My only complaint is the structure of post-war chapters. I didn’t like the sudden shifts to narrators in the supporting cast. Sporadic intervals with Naomi, Claude, King, Jack, Al, Mac and Amy felt awkward in the context of the story and made it difficult to remain focused on the central trio. The erratic timeline caused further confusion and often forced me to stop and rearrange events in my head to make sense of the order in which they took place. I liked how Feldman used multiple perspectives to explore various themes, but I can'd help feeling her execution imprudent and that the latter chapters of the novel suffered as a result.

Obviously I'd have liked a stronger ending, but I can’t say I felt the time I spent with Next to Love wasted. The presentation was disappointing, but I greatly enjoyed the plot and look forward to reading Feldman again somewhere down the road. 

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“The official line is that, after the war, women couldn't wait to leave the offices and assembly lines and government agencies. But the real story was that the economy couldn't have men coming home without women going home, not unless it wanted a lot of unemployed vets. So the problem became unemployed women. "How you gonna keep us down on the farm after we've seen the world,"' she ad-libs to the old World War I tune. 'Enter the women's magazines, and cookbook publishers, and all these advertising agencies carrying on about the scourge of germs in the toilet bowl, and scuffs on the kitchen floor, and, my favorite, house B.O. Enter chicken hash that takes two and a half hours to prepare. I can just hear them sitting around the conference tables. 'That'll keep the gals out of trouble.”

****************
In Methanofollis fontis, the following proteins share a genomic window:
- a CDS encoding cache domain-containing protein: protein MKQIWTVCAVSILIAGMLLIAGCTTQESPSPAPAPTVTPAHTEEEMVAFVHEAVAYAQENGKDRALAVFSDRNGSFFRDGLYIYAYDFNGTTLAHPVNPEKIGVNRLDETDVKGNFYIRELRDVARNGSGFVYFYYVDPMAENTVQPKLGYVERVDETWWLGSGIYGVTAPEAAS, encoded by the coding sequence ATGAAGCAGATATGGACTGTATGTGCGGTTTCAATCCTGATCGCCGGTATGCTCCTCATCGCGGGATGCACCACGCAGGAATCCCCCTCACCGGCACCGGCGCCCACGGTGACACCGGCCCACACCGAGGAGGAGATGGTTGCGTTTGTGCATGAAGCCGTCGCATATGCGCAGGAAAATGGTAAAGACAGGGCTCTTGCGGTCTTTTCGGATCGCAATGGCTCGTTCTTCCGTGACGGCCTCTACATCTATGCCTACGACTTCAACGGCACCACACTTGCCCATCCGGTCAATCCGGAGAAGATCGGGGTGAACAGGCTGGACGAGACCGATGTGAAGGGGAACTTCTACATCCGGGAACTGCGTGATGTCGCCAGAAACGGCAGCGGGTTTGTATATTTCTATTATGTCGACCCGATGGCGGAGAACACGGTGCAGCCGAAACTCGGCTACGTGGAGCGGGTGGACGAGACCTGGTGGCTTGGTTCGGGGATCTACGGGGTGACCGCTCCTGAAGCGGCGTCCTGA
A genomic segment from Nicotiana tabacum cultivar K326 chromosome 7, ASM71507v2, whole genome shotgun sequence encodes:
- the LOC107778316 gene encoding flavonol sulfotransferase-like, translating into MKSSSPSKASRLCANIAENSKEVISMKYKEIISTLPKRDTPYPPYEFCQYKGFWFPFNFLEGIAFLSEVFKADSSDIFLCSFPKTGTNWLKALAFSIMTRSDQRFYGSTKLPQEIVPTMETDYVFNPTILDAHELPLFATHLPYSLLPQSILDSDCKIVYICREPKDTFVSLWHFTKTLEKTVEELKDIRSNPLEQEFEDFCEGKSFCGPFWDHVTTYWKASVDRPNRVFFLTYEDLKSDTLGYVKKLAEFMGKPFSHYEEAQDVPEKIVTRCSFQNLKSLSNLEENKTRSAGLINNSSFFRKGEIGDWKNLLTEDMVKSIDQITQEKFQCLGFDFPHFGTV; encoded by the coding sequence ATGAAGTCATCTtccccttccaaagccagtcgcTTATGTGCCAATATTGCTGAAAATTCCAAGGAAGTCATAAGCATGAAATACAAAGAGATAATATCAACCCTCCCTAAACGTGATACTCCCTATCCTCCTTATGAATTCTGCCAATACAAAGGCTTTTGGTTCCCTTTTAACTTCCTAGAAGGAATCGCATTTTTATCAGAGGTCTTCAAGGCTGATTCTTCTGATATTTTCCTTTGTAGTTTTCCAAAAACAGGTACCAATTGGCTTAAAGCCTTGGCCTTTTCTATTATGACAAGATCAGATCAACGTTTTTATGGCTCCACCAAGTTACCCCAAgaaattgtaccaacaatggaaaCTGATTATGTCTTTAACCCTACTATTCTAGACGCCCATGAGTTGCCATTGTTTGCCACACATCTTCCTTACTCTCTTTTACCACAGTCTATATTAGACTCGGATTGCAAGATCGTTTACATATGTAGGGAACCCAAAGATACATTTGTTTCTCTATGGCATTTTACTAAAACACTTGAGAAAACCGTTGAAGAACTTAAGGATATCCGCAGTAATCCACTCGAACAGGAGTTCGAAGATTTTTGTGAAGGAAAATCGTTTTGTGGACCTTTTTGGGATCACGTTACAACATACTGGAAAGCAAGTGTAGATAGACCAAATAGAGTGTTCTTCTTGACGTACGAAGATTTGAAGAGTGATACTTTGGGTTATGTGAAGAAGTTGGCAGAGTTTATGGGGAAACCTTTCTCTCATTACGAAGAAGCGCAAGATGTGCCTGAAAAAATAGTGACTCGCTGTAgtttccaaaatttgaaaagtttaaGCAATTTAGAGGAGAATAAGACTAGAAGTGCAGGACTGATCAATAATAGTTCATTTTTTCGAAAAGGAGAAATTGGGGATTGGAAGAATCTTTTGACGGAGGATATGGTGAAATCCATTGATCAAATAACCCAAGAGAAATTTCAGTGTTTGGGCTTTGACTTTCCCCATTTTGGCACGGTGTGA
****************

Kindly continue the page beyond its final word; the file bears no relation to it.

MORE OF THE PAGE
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Monday, July 13, 2015

The Woman in the Movie Star Dress by Praveen Asthana

Rating: ★ ★ ★ ★ ★
Obtained from: Netgalley
Read: February 20, 2015

A young woman comes to Hollywood to escape her past. She finds work in a vintage clothing store that sells clothes used in the movies. One day she discovers a way to transfer human character through these vintage clothes, and she uses this ability to transform from a lonely, insecure young woman to a glamorous heartbreaker. But she also discovers that with the good comes the bad as character flaws are transferred too. She begins to worry: what if one of the vintage clothes she has sold to some unsuspecting customer had been previously worn by a deeply troubled soul? One day her fears become crystallized—intrigued by a man who comes asking about a beautiful scarlet dress she has recently sold, she looks into its history and discovers a secret that terrifies her. So begins a quest to find the scarlet dress complicated by a budding romance and the threads of her past, which intervene like trip wires. Emotions run high, and in the background the quickening drumbeat of the race to find the scarlet dress, potent as a loose, loaded weapon.